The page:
This week in Record history: The evolution of students

Staff Reports

The Record has been here for a long time,103 years to be exact. The centennial celebration has already passed, but the past is not forgotten.

The Record’s archive is all online! The Buffalo State Digital Commons posted the stories all on Buffalo State’s website.

This makes us look back on what stories SUNY Buffalo State produced over the years. On Nov. 2, 1984, The Record published ‘BSC History – part 4.’ The story was titled “Former students reflect on life at college.”

Ironically, back then the staff was also looking at its past.

“According to former BSC students, life at BSC was quite different than it is today,” it began.

“When I went to school things were certainly different. There were only four buildings that made up the campus,” Marjorie Barnett, a graduate of BSC in 1934 in the home economics department, said to the paper. “Back then we didn’t’ have any dormitories. Most of the students were commuters and had to take the bus or the trolley car.”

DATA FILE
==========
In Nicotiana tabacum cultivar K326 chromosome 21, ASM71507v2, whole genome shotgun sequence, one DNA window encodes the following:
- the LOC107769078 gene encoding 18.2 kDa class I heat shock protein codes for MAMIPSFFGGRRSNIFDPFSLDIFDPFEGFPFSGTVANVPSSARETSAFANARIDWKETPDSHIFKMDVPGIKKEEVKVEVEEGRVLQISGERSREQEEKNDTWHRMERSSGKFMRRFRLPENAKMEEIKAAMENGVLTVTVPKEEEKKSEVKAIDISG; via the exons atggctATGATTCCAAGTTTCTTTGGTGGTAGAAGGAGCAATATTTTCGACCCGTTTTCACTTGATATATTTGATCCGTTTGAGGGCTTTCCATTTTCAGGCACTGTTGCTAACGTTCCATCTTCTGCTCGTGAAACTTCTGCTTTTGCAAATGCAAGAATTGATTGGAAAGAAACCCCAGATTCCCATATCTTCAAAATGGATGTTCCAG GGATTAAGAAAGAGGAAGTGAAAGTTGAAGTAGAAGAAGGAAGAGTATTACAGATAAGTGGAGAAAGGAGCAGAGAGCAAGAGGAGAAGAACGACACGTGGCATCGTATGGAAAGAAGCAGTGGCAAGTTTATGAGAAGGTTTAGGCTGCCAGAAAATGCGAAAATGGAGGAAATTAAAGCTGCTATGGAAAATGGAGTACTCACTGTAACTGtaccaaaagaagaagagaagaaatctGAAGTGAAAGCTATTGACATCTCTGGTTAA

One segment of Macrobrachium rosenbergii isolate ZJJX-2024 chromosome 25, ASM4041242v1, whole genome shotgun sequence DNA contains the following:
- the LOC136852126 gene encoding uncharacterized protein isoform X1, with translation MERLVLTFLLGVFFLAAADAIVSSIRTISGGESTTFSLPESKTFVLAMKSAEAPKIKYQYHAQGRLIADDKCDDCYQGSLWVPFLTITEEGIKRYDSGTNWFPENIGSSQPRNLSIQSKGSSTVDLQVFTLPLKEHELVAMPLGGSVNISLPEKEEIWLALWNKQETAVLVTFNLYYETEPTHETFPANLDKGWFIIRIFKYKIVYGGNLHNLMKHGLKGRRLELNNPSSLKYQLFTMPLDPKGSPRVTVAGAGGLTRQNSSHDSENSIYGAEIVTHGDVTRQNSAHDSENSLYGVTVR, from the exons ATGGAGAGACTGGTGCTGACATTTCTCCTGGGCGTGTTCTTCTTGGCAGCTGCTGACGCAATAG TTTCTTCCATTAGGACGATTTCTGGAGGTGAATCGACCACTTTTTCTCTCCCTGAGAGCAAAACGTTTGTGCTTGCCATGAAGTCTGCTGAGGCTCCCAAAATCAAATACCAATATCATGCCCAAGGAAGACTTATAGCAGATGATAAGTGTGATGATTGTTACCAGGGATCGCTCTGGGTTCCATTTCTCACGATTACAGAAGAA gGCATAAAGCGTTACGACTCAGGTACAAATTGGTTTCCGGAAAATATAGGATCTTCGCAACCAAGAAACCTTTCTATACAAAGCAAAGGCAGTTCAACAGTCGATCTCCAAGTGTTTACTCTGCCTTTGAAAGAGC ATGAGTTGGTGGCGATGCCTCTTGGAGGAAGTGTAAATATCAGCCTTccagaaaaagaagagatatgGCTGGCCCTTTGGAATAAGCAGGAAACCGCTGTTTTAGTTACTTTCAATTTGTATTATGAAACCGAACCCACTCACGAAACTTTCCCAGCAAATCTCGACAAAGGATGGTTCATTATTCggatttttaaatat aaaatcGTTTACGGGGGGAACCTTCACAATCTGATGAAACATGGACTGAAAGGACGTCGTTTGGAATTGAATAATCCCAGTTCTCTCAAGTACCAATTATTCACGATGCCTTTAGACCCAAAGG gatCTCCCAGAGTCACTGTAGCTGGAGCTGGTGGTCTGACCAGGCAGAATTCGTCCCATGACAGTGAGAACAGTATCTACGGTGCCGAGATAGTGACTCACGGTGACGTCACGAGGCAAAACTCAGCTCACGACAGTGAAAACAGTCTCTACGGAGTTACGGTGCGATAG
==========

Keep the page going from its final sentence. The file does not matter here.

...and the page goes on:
Buffalo State expanded a lot since the 1930s, of course. However, it wasn’t only the growth of the number of buildings but the activities on campus as well.

“We didn’t have the vast amount of social activities like you do now,” said Alice Albie, BSC grad in 1931 who majored in early education. “We had dances and some sororities, but that was about it.”

One caveat for these students is that they graduated at the time of the Great Depression. Their time allotted is much different than today’s day and age.

The story also interviewed other graduates, like one who graduated in 1946, in the World War II-era.

“I was head of the stage crew,” Joyce Groetsch, a home economics major, said. “I went to dances. But this was during the war and there were only six men in my graduating class. So there weren’t many men on campus because most of them had been drafted to serve in the war.

“But the girls had to go on. I supposed though that it would have been more fun if there had been men around. The only male contact we had was when some of us went down to the USO and served cocoa to the men.”

The USO was the United Service Organizations Inc. Its goal was to help the families of the service members and the members themselves.

Life at Buffalo State is much different than it is in 2016. And in 2017, it’ll change even more.

To see the entire archive of The Record go to


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